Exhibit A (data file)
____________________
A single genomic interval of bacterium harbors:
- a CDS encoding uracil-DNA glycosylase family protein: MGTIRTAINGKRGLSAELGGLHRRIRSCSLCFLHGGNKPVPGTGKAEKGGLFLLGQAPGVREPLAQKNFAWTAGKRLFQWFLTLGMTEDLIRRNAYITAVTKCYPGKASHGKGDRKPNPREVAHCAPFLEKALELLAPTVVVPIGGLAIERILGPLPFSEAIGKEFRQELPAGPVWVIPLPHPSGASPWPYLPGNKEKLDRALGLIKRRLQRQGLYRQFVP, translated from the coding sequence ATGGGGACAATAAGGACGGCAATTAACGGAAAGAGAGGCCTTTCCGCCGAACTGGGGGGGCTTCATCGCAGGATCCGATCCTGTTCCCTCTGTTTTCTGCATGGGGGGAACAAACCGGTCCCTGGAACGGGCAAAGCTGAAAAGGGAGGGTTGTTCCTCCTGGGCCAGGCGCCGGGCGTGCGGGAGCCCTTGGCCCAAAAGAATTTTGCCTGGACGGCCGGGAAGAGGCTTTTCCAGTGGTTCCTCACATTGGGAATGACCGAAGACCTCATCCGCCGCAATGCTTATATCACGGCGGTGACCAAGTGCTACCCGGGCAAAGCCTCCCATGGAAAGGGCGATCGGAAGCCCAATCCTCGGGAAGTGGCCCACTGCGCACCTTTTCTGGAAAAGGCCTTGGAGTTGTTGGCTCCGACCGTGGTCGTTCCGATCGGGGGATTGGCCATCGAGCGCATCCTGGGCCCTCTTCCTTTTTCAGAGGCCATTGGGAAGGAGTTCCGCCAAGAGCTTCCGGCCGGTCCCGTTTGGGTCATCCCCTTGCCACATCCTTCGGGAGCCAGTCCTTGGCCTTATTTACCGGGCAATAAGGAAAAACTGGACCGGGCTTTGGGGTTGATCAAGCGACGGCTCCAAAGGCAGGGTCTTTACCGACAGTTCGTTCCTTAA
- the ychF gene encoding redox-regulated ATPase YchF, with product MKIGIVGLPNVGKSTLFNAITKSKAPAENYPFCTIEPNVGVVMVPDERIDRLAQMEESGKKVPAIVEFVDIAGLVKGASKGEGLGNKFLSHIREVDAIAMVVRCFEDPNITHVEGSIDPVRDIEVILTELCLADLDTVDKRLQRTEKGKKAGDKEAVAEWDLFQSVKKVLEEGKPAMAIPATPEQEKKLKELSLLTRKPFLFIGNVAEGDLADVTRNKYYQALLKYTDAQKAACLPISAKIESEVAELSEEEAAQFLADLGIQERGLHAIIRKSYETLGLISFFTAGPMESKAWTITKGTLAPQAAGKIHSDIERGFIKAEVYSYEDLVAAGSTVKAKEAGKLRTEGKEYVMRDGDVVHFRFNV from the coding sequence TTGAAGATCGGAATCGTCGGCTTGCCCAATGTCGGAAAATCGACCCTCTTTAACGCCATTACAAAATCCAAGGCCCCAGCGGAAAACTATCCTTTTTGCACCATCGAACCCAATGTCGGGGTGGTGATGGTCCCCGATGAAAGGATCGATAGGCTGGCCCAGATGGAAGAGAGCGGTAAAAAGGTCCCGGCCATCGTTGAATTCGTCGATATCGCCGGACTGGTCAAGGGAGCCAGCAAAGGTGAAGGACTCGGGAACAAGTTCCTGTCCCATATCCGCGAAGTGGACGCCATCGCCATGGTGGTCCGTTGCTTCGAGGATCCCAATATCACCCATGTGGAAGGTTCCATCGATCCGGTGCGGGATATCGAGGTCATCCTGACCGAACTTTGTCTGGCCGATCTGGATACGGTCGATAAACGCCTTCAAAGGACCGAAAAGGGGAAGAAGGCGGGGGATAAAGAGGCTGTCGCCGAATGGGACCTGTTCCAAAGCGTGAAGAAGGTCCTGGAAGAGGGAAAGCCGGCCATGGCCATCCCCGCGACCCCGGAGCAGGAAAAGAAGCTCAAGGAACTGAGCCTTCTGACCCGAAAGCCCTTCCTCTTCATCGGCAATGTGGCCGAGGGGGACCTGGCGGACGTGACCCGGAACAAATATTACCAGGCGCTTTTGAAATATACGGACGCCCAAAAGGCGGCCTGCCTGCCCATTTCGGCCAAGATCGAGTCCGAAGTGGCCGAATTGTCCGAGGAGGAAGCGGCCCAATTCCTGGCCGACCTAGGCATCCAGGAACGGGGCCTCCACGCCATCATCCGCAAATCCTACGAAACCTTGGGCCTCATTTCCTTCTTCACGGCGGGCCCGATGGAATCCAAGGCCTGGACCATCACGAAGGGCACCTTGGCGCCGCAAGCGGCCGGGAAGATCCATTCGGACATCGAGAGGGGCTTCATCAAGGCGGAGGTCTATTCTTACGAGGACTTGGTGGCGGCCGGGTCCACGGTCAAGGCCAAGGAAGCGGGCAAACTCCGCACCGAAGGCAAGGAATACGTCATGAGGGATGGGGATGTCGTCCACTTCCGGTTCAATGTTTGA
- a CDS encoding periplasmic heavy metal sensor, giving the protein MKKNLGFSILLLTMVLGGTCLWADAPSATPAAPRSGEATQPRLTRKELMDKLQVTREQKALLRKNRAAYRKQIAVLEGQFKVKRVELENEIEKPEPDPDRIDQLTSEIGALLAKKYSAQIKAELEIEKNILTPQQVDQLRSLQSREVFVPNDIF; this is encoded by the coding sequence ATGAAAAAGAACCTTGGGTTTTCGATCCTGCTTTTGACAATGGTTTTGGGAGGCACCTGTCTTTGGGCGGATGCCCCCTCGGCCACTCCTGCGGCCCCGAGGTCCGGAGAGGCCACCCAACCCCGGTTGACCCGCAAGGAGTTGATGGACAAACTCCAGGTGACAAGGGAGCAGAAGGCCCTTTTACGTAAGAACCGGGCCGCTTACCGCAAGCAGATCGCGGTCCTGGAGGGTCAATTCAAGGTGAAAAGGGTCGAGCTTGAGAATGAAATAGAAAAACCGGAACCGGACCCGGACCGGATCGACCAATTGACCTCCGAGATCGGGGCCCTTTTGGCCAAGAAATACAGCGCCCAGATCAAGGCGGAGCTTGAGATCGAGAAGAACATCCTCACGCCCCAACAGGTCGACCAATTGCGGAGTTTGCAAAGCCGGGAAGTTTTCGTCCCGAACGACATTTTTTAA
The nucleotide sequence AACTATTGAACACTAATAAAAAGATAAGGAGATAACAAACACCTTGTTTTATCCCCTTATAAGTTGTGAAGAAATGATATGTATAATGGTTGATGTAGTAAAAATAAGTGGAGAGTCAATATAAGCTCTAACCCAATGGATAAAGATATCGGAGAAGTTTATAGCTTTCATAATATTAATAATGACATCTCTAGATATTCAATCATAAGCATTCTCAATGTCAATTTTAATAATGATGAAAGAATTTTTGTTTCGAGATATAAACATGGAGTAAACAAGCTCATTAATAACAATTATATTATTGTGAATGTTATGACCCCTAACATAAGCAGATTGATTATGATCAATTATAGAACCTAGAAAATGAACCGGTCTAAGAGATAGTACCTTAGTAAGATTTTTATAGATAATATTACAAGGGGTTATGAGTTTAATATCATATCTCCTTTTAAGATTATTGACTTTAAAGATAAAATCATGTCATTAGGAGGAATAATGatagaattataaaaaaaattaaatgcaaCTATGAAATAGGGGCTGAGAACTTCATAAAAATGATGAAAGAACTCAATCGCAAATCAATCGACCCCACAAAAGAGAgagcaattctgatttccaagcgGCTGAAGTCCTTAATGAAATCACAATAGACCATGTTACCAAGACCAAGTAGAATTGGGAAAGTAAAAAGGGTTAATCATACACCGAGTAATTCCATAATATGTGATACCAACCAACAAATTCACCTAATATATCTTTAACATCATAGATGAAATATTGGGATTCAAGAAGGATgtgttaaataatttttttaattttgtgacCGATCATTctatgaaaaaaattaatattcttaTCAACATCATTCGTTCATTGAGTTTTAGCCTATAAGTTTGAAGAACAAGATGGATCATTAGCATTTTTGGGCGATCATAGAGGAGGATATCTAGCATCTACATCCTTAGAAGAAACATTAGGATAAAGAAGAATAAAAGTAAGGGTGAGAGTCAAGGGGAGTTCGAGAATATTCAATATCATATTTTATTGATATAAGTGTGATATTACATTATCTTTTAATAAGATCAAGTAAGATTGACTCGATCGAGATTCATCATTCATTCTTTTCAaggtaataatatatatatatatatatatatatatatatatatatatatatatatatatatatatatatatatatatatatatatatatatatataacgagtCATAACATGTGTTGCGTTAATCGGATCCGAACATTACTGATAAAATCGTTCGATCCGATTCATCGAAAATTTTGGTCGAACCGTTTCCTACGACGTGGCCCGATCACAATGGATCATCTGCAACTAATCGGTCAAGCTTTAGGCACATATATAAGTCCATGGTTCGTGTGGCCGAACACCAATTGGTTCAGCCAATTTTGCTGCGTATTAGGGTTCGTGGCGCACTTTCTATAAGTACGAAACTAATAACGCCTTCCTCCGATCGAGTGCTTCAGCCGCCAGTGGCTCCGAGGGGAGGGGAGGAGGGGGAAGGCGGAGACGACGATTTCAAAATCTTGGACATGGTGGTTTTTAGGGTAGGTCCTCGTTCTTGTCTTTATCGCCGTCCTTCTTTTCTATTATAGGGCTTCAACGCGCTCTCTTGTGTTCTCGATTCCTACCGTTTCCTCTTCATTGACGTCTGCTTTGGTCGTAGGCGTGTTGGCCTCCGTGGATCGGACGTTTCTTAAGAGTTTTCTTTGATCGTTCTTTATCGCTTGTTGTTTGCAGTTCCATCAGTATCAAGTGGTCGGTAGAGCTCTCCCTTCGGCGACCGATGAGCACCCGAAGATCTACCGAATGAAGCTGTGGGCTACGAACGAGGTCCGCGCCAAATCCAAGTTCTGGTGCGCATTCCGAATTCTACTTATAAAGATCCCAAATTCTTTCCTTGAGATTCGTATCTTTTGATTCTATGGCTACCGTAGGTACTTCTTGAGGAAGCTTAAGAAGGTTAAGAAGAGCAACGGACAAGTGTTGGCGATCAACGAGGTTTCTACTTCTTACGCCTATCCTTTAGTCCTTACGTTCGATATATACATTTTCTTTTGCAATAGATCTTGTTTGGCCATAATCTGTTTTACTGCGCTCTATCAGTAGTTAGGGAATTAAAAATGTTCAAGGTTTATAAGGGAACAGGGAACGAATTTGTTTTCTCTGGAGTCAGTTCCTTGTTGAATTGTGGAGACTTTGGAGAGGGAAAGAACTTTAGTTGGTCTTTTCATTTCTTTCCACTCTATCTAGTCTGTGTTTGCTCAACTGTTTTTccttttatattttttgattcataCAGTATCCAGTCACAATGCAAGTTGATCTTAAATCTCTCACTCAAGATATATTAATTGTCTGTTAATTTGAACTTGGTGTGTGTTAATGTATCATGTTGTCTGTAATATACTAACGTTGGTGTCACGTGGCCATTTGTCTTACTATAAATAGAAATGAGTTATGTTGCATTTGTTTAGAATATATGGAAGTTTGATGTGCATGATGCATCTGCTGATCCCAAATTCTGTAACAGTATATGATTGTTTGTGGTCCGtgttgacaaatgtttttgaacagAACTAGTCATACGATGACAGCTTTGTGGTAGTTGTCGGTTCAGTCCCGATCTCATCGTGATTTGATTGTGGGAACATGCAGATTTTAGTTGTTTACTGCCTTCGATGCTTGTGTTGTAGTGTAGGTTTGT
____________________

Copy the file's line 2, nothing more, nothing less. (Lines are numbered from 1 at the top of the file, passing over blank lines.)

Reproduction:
- a CDS encoding uracil-DNA glycosylase family protein: MGTIRTAINGKRGLSAELGGLHRRIRSCSLCFLHGGNKPVPGTGKAEKGGLFLLGQAPGVREPLAQKNFAWTAGKRLFQWFLTLGMTEDLIRRNAYITAVTKCYPGKASHGKGDRKPNPREVAHCAPFLEKALELLAPTVVVPIGGLAIERILGPLPFSEAIGKEFRQELPAGPVWVIPLPHPSGASPWPYLPGNKEKLDRALGLIKRRLQRQGLYRQFVP, translated from the coding sequence ATGGGGACAATAAGGACGGCAATTAACGGAAAGAGAGGCCTTTCCGCCGAACTGGGGGGGCTTCATCGCAGGATCCGATCCTGTTCCCTCTGTTTTCTGCATGGGGGGAACAAACCGGTCCCTGGAACGGGCAAAGCTGAAAAGGGAGGGTTGTTCCTCCTGGGCCAGGCGCCGGGCGTGCGGGAGCCCTTGGCCCAAAAGAATTTTGCCTGGACGGCCGGGAAGAGGCTTTTCCAGTGGTTCCTCACATTGGGAATGACCGAAGACCTCATCCGCCGCAATGCTTATATCACGGCGGTGACCAAGTGCTACCCGGGCAAAGCCTCCCATGGAAAGGGCGATCGGAAGCCCAATCCTCGGGAAGTGGCCCACTGCGCACCTTTTCTGGAAAAGGCCTTGGAGTTGTTGGCTCCGACCGTGGTCGTTCCGATCGGGGGATTGGCCATCGAGCGCATCCTGGGCCCTCTTCCTTTTTCAGAGGCCATTGGGAAGGAGTTCCGCCAAGAGCTTCCGGCCGGTCCCGTTTGGGTCATCCCCTTGCCACATCCTTCGGGAGCCAGTCCTTGGCCTTATTTACCGGGCAATAAGGAAAAACTGGACCGGGCTTTGGGGTTGATCAAGCGACGGCTCCAAAGGCAGGGTCTTTACCGACAGTTCGTTCCTTAA